Endoscopic ablation of Barrett's esophagus.

Research output: Contribution to journalArticle

2 Citations (Scopus)

Abstract

Barrett's esophagus is a premalignant lesion of the esophagus that arises as an abnormal tissue response to epithelial injury from gastroesophageal reflux. Barrett's esophagus has previously been considered an irreversible lesion that required life-long surveillance to prevent malignant transformation. Recently, combination therapy with pharmacologic or surgical control of acid reflux combined with endoscopic delivery of a mucosal injury appears to have the capability of reversing superficial Barrett's tissue, and perhaps deeper tissue as well. Whether Barrett's esophagus is cured and cancer/dysplasia prevented by these techniques will require long-term follow-up of these patients.

Original languageEnglish (US)
Pages (from-to)210-213
Number of pages4
JournalCurrent Gastroenterology Reports
Volume1
Issue number3
StatePublished - Jun 1999

Fingerprint

Barrett Esophagus
Wounds and Injuries
Gastroesophageal Reflux
Esophagus
Acids
Neoplasms
Therapeutics

ASJC Scopus subject areas

  • Medicine(all)

Cite this

Endoscopic ablation of Barrett's esophagus. / Fennerty, M (Brian).

In: Current Gastroenterology Reports, Vol. 1, No. 3, 06.1999, p. 210-213.

Research output: Contribution to journalArticle

@article{be2a00dcc2a744eea66b0328817989f6,
title = "Endoscopic ablation of Barrett's esophagus.",
abstract = "Barrett's esophagus is a premalignant lesion of the esophagus that arises as an abnormal tissue response to epithelial injury from gastroesophageal reflux. Barrett's esophagus has previously been considered an irreversible lesion that required life-long surveillance to prevent malignant transformation. Recently, combination therapy with pharmacologic or surgical control of acid reflux combined with endoscopic delivery of a mucosal injury appears to have the capability of reversing superficial Barrett's tissue, and perhaps deeper tissue as well. Whether Barrett's esophagus is cured and cancer/dysplasia prevented by these techniques will require long-term follow-up of these patients.",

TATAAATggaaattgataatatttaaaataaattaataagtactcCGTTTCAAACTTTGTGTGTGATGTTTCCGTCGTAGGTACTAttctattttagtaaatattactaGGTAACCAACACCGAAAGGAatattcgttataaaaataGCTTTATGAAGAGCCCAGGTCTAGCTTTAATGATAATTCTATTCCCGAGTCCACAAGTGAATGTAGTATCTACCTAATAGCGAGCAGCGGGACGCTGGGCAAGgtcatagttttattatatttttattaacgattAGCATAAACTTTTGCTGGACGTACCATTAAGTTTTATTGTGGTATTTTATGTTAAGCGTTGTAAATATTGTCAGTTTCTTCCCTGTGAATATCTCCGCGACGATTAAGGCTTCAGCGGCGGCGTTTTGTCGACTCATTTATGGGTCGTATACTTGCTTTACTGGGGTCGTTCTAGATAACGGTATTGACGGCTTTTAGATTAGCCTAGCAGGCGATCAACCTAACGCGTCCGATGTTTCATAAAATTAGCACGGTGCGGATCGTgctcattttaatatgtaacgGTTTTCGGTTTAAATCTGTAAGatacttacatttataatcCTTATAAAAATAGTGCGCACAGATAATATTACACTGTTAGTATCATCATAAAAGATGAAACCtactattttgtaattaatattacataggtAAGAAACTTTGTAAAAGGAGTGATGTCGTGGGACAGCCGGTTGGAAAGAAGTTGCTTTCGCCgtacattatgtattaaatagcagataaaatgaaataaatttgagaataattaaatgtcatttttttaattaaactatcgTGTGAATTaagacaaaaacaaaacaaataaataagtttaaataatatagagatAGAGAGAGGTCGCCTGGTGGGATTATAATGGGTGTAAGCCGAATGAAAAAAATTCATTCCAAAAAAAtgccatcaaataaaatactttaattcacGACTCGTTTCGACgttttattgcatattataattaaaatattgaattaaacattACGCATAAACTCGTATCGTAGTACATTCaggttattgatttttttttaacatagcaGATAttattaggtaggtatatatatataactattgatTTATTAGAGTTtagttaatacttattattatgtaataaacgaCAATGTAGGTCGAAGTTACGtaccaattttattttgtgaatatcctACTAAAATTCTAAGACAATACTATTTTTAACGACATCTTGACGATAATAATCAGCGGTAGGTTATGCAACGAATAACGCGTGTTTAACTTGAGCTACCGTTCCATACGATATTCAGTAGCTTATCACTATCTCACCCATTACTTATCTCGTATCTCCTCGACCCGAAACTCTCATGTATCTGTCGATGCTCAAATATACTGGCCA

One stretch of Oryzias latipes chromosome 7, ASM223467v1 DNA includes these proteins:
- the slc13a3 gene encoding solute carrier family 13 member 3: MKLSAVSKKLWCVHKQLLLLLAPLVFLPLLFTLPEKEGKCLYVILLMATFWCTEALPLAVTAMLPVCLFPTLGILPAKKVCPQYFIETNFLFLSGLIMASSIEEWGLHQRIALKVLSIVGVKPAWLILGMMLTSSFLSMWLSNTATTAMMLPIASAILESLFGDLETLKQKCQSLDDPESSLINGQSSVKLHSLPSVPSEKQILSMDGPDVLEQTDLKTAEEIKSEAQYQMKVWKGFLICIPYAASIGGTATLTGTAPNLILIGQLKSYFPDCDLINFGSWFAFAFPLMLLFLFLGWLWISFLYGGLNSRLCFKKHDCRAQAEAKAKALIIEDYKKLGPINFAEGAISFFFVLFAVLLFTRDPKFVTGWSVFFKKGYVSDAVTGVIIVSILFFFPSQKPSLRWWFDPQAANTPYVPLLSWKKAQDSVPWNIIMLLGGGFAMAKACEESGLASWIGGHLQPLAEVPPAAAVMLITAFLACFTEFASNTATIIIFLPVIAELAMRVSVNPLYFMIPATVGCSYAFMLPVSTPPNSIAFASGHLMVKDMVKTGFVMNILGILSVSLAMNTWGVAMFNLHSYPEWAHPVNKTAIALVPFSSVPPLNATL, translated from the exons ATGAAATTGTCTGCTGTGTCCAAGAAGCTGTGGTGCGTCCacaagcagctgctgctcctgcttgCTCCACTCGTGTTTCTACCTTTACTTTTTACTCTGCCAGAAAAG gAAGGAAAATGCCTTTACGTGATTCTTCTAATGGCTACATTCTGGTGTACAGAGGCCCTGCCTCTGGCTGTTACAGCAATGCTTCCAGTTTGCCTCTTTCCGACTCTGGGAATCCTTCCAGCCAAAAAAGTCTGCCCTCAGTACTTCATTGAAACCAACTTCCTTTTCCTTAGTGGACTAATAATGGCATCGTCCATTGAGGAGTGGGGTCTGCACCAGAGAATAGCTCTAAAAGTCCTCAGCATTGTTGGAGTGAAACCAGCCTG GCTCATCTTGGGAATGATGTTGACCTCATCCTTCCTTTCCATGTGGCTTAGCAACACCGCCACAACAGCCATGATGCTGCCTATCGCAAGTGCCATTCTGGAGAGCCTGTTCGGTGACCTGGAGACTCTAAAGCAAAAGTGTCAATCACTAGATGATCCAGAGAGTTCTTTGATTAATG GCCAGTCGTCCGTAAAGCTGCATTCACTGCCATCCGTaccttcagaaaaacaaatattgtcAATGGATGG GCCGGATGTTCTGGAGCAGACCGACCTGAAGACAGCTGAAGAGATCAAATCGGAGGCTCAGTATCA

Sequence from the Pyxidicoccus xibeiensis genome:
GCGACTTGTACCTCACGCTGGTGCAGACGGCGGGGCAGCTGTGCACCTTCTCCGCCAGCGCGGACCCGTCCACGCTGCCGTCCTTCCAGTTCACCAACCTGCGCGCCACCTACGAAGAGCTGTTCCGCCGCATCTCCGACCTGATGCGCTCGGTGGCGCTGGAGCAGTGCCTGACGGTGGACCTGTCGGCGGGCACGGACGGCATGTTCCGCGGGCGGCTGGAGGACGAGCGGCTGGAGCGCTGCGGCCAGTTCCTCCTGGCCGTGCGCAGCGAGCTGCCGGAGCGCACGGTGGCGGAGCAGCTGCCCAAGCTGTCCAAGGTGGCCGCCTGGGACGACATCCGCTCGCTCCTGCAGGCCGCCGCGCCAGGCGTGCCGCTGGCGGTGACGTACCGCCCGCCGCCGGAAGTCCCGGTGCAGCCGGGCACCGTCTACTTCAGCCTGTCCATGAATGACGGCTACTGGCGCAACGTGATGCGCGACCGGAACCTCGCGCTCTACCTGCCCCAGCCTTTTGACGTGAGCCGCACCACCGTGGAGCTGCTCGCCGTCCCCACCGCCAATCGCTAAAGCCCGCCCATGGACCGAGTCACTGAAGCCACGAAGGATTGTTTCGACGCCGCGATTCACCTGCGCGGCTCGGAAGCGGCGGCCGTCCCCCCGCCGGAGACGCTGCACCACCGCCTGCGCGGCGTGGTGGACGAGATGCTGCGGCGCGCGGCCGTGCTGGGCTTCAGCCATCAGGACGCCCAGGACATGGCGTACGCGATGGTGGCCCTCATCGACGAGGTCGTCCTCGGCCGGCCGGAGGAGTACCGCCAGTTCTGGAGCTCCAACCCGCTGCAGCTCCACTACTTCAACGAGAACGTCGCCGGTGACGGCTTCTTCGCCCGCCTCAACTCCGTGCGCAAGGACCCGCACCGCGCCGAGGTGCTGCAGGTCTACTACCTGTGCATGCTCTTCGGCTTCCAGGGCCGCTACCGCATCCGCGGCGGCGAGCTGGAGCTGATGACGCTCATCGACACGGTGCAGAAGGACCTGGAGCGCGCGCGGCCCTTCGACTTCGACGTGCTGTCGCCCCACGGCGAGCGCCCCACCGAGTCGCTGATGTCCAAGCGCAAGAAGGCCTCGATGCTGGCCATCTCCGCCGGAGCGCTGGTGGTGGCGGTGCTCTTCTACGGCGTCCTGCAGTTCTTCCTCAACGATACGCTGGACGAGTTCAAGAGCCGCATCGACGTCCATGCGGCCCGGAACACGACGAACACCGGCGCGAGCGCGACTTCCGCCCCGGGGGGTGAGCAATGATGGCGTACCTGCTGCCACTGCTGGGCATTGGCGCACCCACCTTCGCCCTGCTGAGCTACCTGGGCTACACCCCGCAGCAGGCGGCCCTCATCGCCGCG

author = "Fennerty, {M (Brian)}",
year = "1999",
month = "6",
language = "English (US)",
volume = "1",
pages = "210--213",
journal = "Current Gastroenterology Reports",
issn = "1522-8037",
publisher = "Current Medicine Group",
number = "3",

}

TY - JOUR

T1 - Endoscopic ablation of Barrett's esophagus.

AU - Fennerty, M (Brian)

PY - 1999/6

Y1 - 1999/6

N2 - Barrett's esophagus is a premalignant lesion of the esophagus that arises as an abnormal tissue response to epithelial injury from gastroesophageal reflux. Barrett's esophagus has previously been considered an irreversible lesion that required life-long surveillance to prevent malignant transformation. Recently, combination therapy with pharmacologic or surgical control of acid reflux combined with endoscopic delivery of a mucosal injury appears to have the capability of reversing superficial Barrett's tissue, and perhaps deeper tissue as well. Whether Barrett's esophagus is cured and cancer/dysplasia prevented by these techniques will require long-term follow-up of these patients.

AB - Barrett's esophagus is a premalignant lesion of the esophagus that arises as an abnormal tissue response to epithelial injury from gastroesophageal reflux. Barrett's esophagus has previously been considered an irreversible lesion that required life-long surveillance to prevent malignant transformation. Recently, combination therapy with pharmacologic or surgical control of acid reflux combined with endoscopic delivery of a mucosal injury appears to have the capability of reversing superficial Barrett's tissue, and perhaps deeper tissue as well. Whether Barrett's esophagus is cured and cancer/dysplasia prevented by these techniques will require long-term follow-up of these patients.

UR - http://www.scopus.com/inward/record.url?scp=0033139468&partnerID=8YFLogxK

UR - http://www.scopus.com/inward/citedby.url?scp=0033139468&partnerID=8YFLogxK

M3 - Article

VL - 1

SP - 210

EP - 213

JO - Current Gastroenterology Reports

JF - Current Gastroenterology Reports

SN - 1522-8037

IS - 3

ER -